From 18 March 1916, the II reconnaissance group was renamed the IV. reconnaissance group and used in the Baltic Sea, where companies in the Gulf of Finland and the occupation of the Baltic Islands were carried out.

On 10 January 1918, Straßburg was relocated to the North Sea and undertook another push into the North Sea on 24 April with the German High Seas Fleet. The battlecruiser SMS Moltke suffered a turbine damage and could not continue driving. Straßburg tried to tow the ship, but tore the tow rope. Only through the liner ship SMS Oldenburg Moltke could be towed, the Straßburg secured the ships.

Until August 1918, there were still some undertakings to mine, until the Straßburg was relocated back to the Baltic Sea and should participate together with her sister ship SMS Stralsund at Operation "Schlußstein" for driving British soldiers from Murmansk. Since this operation was finally no longer performed, the ship returned on October 1, 1918 back to the North Sea.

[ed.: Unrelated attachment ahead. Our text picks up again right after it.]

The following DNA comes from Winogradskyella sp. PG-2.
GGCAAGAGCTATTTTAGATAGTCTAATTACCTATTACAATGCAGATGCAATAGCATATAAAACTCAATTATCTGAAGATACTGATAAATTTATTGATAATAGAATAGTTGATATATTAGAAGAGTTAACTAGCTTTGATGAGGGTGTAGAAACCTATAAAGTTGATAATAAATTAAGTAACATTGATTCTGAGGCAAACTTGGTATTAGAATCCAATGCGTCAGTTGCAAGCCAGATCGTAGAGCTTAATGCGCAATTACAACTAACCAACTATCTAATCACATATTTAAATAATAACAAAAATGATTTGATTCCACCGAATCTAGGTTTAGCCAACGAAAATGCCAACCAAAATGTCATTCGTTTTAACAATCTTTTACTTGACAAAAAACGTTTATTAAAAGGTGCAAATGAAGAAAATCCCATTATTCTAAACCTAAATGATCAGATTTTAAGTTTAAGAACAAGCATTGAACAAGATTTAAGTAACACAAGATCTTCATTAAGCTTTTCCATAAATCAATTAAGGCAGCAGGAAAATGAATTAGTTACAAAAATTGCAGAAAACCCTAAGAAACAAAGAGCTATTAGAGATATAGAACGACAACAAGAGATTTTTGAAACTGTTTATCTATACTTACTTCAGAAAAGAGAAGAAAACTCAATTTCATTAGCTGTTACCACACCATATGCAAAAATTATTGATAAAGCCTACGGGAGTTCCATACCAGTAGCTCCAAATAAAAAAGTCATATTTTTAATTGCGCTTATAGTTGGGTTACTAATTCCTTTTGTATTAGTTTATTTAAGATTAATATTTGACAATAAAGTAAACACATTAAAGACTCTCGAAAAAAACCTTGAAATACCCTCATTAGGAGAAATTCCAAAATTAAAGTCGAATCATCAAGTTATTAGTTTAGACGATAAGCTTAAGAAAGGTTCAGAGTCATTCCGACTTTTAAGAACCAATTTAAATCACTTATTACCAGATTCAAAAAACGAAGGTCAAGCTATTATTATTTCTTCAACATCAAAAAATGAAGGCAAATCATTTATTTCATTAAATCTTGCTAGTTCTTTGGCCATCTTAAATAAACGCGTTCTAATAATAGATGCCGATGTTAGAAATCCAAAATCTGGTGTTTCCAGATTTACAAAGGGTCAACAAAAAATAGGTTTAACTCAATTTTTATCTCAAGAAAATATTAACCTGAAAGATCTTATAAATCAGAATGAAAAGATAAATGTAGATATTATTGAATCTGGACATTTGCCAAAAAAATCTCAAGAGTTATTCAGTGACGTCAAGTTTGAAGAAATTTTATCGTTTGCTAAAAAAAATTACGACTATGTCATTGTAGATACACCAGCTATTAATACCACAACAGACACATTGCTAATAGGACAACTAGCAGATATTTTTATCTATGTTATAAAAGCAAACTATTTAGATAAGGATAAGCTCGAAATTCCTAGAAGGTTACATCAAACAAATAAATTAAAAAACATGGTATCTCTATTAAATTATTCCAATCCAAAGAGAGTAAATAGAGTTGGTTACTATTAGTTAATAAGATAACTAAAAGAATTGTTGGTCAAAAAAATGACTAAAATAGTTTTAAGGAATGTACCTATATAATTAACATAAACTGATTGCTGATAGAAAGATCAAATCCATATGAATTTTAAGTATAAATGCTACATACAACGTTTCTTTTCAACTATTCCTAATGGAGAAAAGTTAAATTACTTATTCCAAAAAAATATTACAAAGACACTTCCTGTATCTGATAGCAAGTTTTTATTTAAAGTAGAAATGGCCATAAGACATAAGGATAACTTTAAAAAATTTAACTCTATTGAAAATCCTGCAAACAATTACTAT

At the end of the war, the ship entered Stettin on November 11, 1918, where the heavy weapons were removed.




Use in the Italian Navy:

After the weapons were expanded in Stettin, Straßburg went to Kiel. There, the ship was declared on March 24, 1919 the guide ship minesweeper of the Baltic, until it was decommissioned on 4 June 1920.

On 20 July 1920 Straßburg had to be ceded to France as a reparation. These left the ship, however, Italy, which put it in 1925 in the Italian Navy in service and renamed it Taranto.